As has been stated hereinabove, the apparatus may also be used for return of solid material to the surface of a column of solid material within the regeneration or reaction vessel itself. Such an arrangement is shown in Figure 2. In this drawing is shown the upper section of a reaction vessel 35, in which is maintained a substantially compact column 35 of downwardly flowing particle form contact material. A gas outlet conduit 31 is provided near the upper end of the vessel 35 and a cyclone separator 38 is located above the vessel. The separator is provided with gas outlet conduit 48 and solid material drain pipe 33, which extends down through the top 62 of the vessel 35 and terminates in the upper section thereof. above the column of solid material. A concentrically positioned section, extends along the lower section of pipe 33 and terminates near the lower end thereof. A pipe 4| is positioned axially below the pipes 33 and 43 and is connected through connecting nipple 42 to the lower end of pipe 40. The size relationships and positioning of the pipes 33, 40 and 4| are in general similar to the relationships described for pipes 2|, 22 and 25 of Figure 1. A pipe 43, somewhat larger in cross-section than pipe 40 is positioned concentrically therewith, extending above and below the upper end of said pipe 40. This pipe is closed off around pipe 40, at its lower end. and drain pipes 45 and 46 connect through this closed lower end and extend downwardly to a location within the vessel 35. just below the lower end of pipe 4|. A conduit 41 is connected into the pipe 43 near its upper end for admittance of the solid material charge to vessel 35.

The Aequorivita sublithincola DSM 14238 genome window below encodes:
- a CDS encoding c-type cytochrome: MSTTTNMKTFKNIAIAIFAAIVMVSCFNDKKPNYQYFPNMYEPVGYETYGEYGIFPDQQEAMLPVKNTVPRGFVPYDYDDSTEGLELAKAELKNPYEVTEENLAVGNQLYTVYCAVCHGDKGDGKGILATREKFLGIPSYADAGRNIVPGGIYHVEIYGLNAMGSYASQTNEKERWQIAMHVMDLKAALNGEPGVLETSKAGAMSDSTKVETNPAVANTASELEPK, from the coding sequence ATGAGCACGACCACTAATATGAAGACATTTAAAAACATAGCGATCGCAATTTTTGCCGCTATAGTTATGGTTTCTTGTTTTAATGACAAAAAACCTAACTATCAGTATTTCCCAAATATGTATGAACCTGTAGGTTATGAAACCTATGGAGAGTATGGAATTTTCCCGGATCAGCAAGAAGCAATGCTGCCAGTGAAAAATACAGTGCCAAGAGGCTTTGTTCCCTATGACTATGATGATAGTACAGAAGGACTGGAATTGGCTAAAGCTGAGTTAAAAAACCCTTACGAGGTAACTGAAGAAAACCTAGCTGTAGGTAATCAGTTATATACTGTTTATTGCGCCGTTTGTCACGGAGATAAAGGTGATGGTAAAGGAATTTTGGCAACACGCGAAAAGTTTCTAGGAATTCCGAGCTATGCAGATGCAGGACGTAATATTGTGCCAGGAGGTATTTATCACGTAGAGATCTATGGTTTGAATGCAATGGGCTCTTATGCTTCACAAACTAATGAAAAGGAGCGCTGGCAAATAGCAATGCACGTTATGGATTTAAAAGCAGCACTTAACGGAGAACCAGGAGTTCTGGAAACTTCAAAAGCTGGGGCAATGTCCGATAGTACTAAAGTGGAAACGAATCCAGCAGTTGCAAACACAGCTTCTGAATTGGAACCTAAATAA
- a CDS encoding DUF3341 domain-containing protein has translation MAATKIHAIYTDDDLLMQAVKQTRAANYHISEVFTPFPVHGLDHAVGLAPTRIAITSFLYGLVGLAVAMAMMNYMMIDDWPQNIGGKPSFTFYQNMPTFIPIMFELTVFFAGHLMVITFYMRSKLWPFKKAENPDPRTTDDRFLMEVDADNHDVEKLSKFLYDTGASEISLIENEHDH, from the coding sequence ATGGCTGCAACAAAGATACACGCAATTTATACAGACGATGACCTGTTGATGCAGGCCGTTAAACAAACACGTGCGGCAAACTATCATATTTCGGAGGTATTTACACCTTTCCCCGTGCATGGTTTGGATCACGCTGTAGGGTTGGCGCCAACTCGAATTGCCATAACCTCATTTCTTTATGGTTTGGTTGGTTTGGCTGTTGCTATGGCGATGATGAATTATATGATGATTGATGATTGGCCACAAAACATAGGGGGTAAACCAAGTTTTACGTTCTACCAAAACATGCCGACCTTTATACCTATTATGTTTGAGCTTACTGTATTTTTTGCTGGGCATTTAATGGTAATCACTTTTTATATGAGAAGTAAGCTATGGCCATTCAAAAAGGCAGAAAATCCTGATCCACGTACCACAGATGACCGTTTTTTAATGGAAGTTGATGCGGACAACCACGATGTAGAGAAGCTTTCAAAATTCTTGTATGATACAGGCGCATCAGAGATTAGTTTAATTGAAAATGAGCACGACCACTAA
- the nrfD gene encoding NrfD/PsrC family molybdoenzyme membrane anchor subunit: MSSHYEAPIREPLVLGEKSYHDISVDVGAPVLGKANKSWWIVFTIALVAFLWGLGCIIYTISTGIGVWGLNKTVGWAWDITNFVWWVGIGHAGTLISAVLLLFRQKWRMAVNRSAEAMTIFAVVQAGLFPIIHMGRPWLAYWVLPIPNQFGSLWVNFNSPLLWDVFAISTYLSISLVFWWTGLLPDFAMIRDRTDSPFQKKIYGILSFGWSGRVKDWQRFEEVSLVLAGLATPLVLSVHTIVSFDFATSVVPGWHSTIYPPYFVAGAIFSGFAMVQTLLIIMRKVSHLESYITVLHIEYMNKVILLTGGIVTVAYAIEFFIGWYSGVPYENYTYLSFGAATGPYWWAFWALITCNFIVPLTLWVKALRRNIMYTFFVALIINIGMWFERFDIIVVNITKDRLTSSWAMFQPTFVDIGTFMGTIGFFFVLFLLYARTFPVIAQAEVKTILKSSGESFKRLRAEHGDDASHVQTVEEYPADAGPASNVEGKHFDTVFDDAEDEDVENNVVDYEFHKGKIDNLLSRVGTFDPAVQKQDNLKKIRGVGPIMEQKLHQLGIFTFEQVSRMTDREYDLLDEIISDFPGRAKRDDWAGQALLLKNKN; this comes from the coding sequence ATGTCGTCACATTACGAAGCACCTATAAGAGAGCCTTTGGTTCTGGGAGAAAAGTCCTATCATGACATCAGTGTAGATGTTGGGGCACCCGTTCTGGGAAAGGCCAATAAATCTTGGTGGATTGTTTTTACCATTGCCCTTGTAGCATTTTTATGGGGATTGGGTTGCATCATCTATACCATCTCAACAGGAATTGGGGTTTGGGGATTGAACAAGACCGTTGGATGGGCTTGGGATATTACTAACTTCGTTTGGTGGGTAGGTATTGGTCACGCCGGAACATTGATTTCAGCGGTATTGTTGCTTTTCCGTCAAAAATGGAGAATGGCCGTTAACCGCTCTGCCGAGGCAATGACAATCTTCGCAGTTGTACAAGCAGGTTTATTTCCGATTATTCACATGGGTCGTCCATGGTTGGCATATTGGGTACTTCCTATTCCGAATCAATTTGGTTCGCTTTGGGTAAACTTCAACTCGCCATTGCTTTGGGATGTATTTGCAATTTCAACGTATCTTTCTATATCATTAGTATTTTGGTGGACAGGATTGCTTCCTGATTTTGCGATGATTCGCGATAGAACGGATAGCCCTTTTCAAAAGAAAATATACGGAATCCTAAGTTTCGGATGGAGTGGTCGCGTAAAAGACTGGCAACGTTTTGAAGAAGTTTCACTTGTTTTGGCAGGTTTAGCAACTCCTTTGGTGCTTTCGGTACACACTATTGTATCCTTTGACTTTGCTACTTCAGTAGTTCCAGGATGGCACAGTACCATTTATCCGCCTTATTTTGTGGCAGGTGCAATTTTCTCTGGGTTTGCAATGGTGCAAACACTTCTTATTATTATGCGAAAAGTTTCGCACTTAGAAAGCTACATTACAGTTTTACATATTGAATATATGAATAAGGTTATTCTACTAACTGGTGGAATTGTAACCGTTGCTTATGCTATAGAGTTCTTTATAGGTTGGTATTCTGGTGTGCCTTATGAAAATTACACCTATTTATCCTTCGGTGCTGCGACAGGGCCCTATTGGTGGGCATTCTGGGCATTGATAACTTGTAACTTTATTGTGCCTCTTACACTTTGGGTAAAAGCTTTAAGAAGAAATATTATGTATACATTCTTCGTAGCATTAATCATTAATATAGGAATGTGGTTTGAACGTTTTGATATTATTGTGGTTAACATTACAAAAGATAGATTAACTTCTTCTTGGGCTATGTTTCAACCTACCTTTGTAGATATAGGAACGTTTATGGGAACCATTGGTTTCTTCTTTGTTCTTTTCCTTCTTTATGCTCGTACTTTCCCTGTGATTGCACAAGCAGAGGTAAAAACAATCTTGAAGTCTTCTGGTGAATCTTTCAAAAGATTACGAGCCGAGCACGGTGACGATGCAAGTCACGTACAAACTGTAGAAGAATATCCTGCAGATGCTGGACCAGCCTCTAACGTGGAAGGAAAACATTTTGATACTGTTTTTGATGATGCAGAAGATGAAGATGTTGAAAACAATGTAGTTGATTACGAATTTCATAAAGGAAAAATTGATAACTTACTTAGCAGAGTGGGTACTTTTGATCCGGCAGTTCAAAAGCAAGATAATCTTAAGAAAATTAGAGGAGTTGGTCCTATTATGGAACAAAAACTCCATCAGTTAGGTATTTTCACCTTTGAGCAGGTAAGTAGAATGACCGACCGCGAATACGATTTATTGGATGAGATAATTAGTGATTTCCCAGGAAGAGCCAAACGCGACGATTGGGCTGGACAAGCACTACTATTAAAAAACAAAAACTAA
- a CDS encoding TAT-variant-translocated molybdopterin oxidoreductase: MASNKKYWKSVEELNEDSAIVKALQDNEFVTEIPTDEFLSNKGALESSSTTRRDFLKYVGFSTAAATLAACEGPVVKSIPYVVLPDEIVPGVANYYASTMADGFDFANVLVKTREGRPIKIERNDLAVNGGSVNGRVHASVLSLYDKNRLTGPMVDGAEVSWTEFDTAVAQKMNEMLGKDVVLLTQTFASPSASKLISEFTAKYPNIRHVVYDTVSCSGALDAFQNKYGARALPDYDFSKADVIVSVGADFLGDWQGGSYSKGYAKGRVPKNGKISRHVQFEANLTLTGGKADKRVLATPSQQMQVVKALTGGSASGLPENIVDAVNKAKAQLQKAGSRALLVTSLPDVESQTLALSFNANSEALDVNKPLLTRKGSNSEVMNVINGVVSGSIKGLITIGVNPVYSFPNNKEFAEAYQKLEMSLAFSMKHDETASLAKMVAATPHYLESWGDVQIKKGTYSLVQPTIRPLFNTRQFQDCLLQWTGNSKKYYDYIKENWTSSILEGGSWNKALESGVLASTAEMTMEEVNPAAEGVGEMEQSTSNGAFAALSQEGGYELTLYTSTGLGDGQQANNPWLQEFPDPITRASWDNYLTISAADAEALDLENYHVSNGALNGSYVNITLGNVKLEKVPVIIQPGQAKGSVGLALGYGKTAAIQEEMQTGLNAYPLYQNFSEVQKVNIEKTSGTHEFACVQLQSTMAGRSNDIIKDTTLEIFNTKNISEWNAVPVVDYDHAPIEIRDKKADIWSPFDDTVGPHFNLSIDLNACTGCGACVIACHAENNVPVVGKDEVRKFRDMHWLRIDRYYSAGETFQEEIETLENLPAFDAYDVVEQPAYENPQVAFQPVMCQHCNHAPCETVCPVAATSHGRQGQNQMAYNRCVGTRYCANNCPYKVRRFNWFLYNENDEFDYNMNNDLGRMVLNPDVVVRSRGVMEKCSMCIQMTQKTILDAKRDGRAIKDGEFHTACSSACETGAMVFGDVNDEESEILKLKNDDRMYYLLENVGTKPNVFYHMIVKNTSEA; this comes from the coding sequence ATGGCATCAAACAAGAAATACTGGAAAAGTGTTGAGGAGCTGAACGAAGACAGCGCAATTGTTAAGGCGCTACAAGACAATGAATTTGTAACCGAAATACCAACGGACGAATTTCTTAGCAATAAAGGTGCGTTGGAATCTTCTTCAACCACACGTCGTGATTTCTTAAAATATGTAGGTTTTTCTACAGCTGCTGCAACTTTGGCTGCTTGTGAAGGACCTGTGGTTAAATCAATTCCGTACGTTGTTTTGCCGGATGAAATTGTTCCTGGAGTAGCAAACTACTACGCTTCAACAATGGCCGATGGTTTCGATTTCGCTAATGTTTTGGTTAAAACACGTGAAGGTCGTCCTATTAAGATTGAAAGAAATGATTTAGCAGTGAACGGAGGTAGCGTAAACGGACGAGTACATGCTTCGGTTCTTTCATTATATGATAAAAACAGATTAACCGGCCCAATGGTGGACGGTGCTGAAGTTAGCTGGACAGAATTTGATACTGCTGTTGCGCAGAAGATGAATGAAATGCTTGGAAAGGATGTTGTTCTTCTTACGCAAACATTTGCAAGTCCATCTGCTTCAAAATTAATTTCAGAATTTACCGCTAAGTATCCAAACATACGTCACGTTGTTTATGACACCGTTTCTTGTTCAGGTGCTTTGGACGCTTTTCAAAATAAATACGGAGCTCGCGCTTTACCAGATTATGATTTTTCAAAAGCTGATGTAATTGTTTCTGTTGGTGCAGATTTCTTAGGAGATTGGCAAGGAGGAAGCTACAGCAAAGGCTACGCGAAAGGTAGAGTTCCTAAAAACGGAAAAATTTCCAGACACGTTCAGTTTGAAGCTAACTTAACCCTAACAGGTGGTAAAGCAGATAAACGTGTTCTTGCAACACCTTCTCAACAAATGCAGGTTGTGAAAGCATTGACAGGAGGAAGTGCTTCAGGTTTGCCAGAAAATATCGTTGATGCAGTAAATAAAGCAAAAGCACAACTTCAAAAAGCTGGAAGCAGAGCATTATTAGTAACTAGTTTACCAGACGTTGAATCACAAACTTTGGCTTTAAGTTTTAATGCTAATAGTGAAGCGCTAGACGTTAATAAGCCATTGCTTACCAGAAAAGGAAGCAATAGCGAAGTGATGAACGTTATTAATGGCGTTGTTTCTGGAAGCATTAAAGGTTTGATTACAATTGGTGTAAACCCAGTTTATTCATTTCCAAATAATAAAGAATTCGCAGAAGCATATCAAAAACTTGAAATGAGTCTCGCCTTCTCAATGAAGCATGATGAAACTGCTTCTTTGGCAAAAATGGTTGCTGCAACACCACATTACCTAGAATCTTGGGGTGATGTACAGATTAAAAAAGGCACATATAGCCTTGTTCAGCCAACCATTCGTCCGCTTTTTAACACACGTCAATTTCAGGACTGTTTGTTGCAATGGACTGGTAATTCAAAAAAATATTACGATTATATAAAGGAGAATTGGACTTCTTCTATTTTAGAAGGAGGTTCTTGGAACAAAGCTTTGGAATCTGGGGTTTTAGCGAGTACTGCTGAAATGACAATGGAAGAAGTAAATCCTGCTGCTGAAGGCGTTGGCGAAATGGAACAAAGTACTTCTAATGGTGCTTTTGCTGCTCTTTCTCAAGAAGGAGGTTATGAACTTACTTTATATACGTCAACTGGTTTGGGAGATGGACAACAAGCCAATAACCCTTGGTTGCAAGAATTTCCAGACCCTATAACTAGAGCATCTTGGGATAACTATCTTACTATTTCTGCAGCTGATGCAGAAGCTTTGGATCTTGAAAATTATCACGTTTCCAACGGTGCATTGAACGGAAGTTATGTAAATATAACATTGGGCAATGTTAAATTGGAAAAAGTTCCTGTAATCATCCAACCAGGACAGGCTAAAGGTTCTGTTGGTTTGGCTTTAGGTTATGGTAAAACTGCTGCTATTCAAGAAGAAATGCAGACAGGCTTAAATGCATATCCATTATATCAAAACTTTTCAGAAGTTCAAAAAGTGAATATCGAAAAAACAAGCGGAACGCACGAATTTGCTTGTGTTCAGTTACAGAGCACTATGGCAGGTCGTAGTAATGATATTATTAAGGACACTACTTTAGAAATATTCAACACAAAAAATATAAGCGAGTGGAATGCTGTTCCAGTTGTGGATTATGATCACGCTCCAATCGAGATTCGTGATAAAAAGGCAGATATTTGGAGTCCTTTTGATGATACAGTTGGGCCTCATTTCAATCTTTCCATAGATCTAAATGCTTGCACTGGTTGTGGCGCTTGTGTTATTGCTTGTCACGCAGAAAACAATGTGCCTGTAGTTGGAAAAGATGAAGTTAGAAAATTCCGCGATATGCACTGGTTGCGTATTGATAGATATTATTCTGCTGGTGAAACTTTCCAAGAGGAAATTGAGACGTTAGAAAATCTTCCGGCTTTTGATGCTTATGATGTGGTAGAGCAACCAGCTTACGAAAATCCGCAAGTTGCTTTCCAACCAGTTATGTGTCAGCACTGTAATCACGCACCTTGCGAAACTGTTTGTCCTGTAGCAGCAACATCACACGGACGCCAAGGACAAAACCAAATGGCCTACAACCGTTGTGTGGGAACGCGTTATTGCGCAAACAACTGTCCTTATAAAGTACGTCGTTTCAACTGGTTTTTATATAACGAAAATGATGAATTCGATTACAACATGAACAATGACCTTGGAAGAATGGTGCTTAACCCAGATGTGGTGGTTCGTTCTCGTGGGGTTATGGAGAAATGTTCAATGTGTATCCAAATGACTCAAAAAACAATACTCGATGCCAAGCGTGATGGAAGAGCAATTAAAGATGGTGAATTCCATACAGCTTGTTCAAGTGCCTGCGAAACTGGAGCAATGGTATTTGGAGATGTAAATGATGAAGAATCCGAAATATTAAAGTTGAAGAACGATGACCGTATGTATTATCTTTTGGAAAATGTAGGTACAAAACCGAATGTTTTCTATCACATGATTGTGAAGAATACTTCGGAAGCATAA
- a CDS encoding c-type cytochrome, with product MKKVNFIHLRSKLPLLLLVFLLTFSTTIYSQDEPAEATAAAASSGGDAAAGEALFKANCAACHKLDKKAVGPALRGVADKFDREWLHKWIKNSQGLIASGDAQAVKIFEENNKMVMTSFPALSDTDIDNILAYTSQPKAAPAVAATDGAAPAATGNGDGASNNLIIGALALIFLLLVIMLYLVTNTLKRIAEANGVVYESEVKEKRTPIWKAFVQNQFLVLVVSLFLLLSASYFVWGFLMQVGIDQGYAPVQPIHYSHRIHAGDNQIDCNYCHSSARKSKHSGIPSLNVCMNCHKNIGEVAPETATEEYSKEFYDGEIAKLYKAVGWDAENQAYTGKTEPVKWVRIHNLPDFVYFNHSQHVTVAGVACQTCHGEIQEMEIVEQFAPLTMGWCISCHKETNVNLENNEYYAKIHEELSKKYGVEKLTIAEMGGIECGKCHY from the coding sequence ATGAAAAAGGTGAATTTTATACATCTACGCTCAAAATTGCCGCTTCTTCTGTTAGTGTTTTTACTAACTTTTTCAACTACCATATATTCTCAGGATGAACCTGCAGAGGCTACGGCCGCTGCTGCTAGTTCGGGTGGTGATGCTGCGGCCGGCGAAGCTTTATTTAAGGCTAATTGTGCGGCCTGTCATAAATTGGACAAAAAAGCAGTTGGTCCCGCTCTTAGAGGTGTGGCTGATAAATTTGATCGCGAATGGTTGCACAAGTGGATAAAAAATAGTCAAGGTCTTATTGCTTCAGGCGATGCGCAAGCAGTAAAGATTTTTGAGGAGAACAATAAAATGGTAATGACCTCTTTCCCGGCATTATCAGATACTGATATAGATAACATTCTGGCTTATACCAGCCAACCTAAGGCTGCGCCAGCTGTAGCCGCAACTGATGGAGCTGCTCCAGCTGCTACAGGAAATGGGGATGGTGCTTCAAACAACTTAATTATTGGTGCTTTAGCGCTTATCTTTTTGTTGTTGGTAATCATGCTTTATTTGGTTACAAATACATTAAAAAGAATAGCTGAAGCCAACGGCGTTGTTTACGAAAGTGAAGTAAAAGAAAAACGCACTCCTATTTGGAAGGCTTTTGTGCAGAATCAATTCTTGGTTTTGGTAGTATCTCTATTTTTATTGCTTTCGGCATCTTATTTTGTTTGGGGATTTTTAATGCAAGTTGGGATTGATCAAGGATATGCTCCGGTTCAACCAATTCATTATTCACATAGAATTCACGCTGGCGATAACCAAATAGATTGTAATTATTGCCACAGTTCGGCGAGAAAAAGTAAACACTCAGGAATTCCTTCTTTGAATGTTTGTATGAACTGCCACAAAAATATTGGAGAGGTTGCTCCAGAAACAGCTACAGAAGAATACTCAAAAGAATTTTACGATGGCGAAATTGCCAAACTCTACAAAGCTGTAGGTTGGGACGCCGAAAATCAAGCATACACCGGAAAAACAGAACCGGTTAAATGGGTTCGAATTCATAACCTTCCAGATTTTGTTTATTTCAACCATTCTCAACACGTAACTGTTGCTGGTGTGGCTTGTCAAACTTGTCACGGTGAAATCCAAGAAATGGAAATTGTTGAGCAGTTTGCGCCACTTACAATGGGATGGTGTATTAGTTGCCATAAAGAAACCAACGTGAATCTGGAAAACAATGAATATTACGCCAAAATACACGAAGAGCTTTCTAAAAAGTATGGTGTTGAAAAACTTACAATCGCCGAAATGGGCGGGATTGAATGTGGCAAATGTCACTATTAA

In operation, reactant gases are passed upwardly through the column of particle form solid contact material in vessel 35 and are withdrawn from vessel 35 through conduit 31 along with certain amounts of entrained solid material. The gas passes through the separator wherein all or part of the solid material is separated therefrom and then the gas passes from the separator through conduit 48. Separated solid material passes downwardly through pipe 39 and then through pipe 4| onto thesurface 55 of the column of solid material in vessel 35. Particle form solid material charge to the vessel 35 passes through conduit 41 into pipe 43 wherein a portion of the solid material is diverted into the space 44 between pipes 39 and 40 and the overflow passes from the closed lower end of pipe 43 through pipes, such as 45 and 45, which deliver the solid material onto the surface of the column of solid material 36. By control of the rate of flow of solid material from the lower end of the reaction vessel (not shown) the surface of the column of solid material within said vessel 35 is maintained at the level of the discharge ends of pipes 45 and 46, the surface being built up at the center of the vessel to the level of the discharge end of pipe 4|. By so positioning the discharge ends of pipes 45 and 46 slightly below that of pipe 4|, a throttled flow of solid material is permitted from pipe 4|, which is volumetrically substantially greater than the total volume of solid material separated in the separator 38. Thus, as in the previously described apparatus. the drain pipe 39 is maintained substantially drained, thereby preventing any chance of solid material accumulation in the separator 38; and seal columns of solid material in space 44 and in pipe 4| are provided to substantially prevent gas flow in pipe39 between the separator 38 and vessel 35.